Gov. Sarah Huckabee Sanders told NewsNation that five people have been killed statewide, including four in Wynne, Arkansas.
The National Weather Service in Little Rock said their survey team confirmed it was a high-end EF3 tornado — with winds up to 165 mph — that crushed parts of the city, including a shopping center about 10 minutes from downtown.
Stunned residents of Wynne, a community of about 8,000 people 50 miles west of Memphis, Tennessee, woke Saturday to find the local high school’s roof shredded and its windows blown out. Huge trees lay on the ground, their stumps reduced to nubs. Broken walls, windows and roofs dotted homes and businesses.
One man was just packing up his truck after grocery shopping and described having to sprint to shelter, just as the tornado made its way through.
“As I got in, huddled up against the cement barrier,” said storm survivor Ken Bruton. “every single glass window blew out. People were blown back. I held on — and it must have been a minute — huddled. I thought I was a goner for sure.”
The tornado stayed on the ground for about 20 to 25 miles, officials said. It was one of many tornadoes that killed at least 27 people and sent dozens more to hospitals, wrecking small towns and big cities across the Midwest and Southeast — from Iowa to Indiana, Illinois and Tennessee.
“Maria and I are deeply saddened by the loss of life, significant injuries and severe storm damage across Tennessee,” said Tennessee Gov. Bill Lee. “This afternoon, I will travel to West Tennessee to survey damage and pray alongside Tennesseans as we continue to endure this heartbreaking week for our state. I thank state and local emergency officials, law enforcement, first responders and road crews for quickly responding to assist impacted communities and prevent further tragedy, and Tennessee stands ready to support local recovery efforts.”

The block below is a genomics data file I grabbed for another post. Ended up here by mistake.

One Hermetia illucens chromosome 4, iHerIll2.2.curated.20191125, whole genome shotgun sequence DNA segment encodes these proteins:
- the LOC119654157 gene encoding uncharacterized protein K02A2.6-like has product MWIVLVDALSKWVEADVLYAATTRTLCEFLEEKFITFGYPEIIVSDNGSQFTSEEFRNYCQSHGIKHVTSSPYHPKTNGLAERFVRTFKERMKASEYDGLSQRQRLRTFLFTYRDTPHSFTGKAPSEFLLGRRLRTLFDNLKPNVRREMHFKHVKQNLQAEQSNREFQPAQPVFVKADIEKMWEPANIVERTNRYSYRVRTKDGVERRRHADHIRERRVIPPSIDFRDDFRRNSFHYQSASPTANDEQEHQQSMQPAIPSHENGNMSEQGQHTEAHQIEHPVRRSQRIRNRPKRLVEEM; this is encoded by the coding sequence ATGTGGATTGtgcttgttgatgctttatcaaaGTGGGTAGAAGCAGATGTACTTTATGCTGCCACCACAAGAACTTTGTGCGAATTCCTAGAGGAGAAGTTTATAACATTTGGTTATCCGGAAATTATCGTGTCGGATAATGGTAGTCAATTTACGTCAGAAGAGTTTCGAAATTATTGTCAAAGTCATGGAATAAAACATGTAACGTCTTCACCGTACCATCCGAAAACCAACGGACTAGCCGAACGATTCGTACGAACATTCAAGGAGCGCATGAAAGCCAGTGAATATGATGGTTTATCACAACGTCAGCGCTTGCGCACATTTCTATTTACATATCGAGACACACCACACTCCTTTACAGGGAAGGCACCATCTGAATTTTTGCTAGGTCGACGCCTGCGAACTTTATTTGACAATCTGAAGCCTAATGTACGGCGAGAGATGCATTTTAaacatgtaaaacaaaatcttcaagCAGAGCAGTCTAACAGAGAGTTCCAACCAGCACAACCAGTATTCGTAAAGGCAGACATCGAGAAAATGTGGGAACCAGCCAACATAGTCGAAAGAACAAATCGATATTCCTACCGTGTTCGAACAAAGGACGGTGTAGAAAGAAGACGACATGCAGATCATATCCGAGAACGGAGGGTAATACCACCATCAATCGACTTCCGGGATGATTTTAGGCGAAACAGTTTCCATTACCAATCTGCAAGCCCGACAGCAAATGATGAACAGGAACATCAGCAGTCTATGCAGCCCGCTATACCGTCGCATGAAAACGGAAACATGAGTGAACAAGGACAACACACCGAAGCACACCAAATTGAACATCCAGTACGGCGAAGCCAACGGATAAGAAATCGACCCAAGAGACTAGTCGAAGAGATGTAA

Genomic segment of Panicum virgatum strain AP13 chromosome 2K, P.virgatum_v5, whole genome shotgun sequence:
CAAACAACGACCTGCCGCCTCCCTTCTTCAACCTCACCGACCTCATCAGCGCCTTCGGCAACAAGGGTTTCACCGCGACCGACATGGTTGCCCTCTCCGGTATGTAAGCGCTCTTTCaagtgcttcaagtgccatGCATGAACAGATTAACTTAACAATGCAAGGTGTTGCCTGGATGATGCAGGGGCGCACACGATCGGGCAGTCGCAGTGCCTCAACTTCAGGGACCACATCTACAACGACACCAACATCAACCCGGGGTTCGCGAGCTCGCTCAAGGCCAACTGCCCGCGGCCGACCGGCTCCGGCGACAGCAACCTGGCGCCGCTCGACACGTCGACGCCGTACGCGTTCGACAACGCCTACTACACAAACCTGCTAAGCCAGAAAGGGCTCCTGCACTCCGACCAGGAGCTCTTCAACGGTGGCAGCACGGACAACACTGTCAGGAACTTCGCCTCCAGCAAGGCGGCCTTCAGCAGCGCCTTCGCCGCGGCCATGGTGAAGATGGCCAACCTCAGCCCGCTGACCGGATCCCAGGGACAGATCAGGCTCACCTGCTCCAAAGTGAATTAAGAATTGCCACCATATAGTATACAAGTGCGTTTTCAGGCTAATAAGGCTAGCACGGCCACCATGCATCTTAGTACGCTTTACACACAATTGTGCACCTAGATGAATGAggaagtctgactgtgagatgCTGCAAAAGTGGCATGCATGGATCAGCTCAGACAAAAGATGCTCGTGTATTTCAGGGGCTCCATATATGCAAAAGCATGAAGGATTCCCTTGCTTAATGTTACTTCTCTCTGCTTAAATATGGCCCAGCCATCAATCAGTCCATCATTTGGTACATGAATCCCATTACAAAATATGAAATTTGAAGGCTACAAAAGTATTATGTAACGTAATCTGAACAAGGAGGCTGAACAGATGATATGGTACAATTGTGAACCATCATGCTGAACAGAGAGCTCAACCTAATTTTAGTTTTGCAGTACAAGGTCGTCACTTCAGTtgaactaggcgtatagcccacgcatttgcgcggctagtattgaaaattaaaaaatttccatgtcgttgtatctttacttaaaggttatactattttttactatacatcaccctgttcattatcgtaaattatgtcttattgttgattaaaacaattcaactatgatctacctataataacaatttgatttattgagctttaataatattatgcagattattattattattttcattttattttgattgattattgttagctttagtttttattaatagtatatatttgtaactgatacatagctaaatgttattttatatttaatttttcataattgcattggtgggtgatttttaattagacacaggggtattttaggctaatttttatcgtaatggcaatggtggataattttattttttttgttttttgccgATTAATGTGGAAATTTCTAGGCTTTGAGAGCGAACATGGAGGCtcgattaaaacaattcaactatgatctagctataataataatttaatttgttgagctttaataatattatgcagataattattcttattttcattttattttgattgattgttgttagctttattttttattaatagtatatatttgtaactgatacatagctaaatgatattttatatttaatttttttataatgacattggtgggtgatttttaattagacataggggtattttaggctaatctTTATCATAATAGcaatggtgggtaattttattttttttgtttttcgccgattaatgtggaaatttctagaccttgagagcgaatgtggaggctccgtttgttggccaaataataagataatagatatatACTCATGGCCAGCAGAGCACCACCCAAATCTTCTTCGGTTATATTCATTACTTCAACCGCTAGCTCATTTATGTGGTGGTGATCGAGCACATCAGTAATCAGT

Confirmed or suspected tornadoes destroyed homes and businesses, splintered trees, and lay waste to neighborhoods across a broad swath of the country. The dead included seven in one Tennessee county, four in Wynne, Arkansas, and three in Sullivan, Indiana.
Other deaths from the storms that hit Friday night into Saturday were reported in Alabama, Illinois and Mississippi, along with one near Little Rock, Arkansas, where the mayor said more than 2,000 buildings were in a tornado’s path.
The city’s mayor and the governor visited some of the hardest-hit Little Rock neighborhoods in the western part of the city, offering support and listening to stories of survival.
“It’s by the grace of God no one has been impacted with fatalities,” said Little Rock Mayor Frank Scott Jr. “However, as you see around here, many folks have been displaced and are looking for shelter. We’re working toward that, again.”
Huckabee Sanders said there were mobile health care units on the ground, as well as National Guard members assisting in Wynne.
“Little Rock is still not at capacity at any of our hospitals,” she said. “We expect it to remain under control here in central Arkansas. The resources that were needed in eastern Arkansas have been provided.”
Recovery was already underway, with workers using chainsaws to cut fallen trees and bulldozers moving material from shattered structures. Utility trucks worked to restore power, and volunteers set out to help.
“I’m sad that my town has been hit so hard,” said Heidi Jenkins, a salon owner. “Our school is gone, my church is gone. I’m sad for all the people who lost their homes.”